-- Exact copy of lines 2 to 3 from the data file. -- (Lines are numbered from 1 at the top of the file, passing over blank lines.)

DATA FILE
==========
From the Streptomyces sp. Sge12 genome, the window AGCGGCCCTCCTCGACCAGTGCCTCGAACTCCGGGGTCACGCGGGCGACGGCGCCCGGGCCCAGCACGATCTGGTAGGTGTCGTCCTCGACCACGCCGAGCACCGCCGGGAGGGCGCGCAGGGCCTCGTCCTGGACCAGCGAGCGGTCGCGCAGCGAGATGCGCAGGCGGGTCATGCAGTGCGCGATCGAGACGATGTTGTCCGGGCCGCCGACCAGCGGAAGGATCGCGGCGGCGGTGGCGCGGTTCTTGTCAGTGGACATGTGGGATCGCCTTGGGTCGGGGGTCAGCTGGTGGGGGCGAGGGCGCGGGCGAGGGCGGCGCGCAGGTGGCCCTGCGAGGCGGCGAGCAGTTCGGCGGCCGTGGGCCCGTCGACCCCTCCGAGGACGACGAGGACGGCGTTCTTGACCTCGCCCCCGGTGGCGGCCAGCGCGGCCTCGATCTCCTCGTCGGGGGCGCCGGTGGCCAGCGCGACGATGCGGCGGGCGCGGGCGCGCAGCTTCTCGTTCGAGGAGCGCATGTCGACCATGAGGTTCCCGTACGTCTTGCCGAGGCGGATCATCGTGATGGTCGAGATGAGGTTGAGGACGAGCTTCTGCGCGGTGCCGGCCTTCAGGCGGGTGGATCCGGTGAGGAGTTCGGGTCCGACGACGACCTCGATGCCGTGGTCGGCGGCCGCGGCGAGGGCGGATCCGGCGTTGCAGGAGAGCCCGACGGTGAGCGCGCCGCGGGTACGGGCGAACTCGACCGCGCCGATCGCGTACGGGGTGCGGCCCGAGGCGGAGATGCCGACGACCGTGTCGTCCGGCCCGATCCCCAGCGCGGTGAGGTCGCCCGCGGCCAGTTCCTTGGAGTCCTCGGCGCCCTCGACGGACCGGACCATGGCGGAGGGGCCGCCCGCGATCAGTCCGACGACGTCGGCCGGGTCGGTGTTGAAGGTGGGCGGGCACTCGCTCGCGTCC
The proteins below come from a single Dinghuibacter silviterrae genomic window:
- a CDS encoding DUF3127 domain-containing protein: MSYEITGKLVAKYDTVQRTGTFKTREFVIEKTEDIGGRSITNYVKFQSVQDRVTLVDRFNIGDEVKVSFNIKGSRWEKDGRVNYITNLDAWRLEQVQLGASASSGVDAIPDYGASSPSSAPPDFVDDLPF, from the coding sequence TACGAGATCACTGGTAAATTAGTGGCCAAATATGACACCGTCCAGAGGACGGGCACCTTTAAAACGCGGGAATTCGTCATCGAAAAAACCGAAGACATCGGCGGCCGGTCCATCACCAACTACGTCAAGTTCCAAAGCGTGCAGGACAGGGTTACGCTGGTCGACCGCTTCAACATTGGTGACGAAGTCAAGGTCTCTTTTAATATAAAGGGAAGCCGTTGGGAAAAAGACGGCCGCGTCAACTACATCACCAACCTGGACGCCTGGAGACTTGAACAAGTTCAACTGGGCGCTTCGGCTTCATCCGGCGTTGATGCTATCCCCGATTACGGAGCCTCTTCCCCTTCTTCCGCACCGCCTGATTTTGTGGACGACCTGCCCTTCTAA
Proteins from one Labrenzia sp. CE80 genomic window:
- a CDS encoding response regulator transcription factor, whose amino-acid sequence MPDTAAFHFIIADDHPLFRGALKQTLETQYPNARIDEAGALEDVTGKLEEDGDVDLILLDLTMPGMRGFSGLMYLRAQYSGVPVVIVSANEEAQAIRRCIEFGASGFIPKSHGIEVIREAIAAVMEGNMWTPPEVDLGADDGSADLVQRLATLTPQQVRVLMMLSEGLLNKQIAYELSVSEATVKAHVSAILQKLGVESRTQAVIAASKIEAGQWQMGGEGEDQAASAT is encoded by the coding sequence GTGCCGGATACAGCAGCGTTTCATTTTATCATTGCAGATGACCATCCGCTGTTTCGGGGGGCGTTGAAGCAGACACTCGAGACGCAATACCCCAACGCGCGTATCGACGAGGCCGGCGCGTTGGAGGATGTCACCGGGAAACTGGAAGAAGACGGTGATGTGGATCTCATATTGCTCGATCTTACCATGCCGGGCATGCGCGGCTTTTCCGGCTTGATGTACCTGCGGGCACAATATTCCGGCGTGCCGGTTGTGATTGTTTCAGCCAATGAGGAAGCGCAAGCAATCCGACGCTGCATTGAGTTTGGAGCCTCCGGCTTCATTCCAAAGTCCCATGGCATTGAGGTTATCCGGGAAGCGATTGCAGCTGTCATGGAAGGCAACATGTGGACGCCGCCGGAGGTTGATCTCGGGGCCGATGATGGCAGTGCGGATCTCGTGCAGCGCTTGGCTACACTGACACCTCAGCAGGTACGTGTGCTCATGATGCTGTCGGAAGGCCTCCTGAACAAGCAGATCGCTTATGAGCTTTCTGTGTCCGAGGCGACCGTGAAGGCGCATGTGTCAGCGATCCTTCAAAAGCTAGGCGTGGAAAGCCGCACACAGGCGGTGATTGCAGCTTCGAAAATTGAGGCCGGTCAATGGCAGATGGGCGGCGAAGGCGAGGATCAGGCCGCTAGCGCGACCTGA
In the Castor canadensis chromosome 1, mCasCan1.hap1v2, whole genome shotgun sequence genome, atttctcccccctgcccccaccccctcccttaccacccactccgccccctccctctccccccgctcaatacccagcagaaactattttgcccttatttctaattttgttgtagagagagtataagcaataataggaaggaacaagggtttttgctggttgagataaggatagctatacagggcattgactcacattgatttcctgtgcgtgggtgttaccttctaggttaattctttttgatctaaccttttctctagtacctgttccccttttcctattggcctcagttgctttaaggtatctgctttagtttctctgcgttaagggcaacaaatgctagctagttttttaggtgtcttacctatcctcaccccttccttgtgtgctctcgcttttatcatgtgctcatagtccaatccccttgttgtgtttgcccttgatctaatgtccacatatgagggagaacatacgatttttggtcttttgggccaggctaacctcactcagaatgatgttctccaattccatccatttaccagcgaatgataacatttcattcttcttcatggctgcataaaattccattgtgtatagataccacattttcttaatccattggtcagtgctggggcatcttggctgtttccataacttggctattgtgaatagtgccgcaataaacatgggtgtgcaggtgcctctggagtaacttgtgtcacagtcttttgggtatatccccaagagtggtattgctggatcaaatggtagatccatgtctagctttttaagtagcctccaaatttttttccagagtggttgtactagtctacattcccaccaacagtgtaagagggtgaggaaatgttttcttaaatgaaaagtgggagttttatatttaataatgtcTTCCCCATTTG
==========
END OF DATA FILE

The proteins below come from a single Dinghuibacter silviterrae genomic window:
- a CDS encoding DUF3127 domain-containing protein: MSYEITGKLVAKYDTVQRTGTFKTREFVIEKTEDIGGRSITNYVKFQSVQDRVTLVDRFNIGDEVKVSFNIKGSRWEKDGRVNYITNLDAWRLEQVQLGASASSGVDAIPDYGASSPSSAPPDFVDDLPF, from the coding sequence TACGAGATCACTGGTAAATTAGTGGCCAAATATGACACCGTCCAGAGGACGGGCACCTTTAAAACGCGGGAATTCGTCATCGAAAAAACCGAAGACATCGGCGGCCGGTCCATCACCAACTACGTCAAGTTCCAAAGCGTGCAGGACAGGGTTACGCTGGTCGACCGCTTCAACATTGGTGACGAAGTCAAGGTCTCTTTTAATATAAAGGGAAGCCGTTGGGAAAAAGACGGCCGCGTCAACTACATCACCAACCTGGACGCCTGGAGACTTGAACAAGTTCAACTGGGCGCTTCGGCTTCATCCGGCGTTGATGCTATCCCCGATTACGGAGCCTCTTCCCCTTCTTCCGCACCGCCTGATTTTGTGGACGACCTGCCCTTCTAA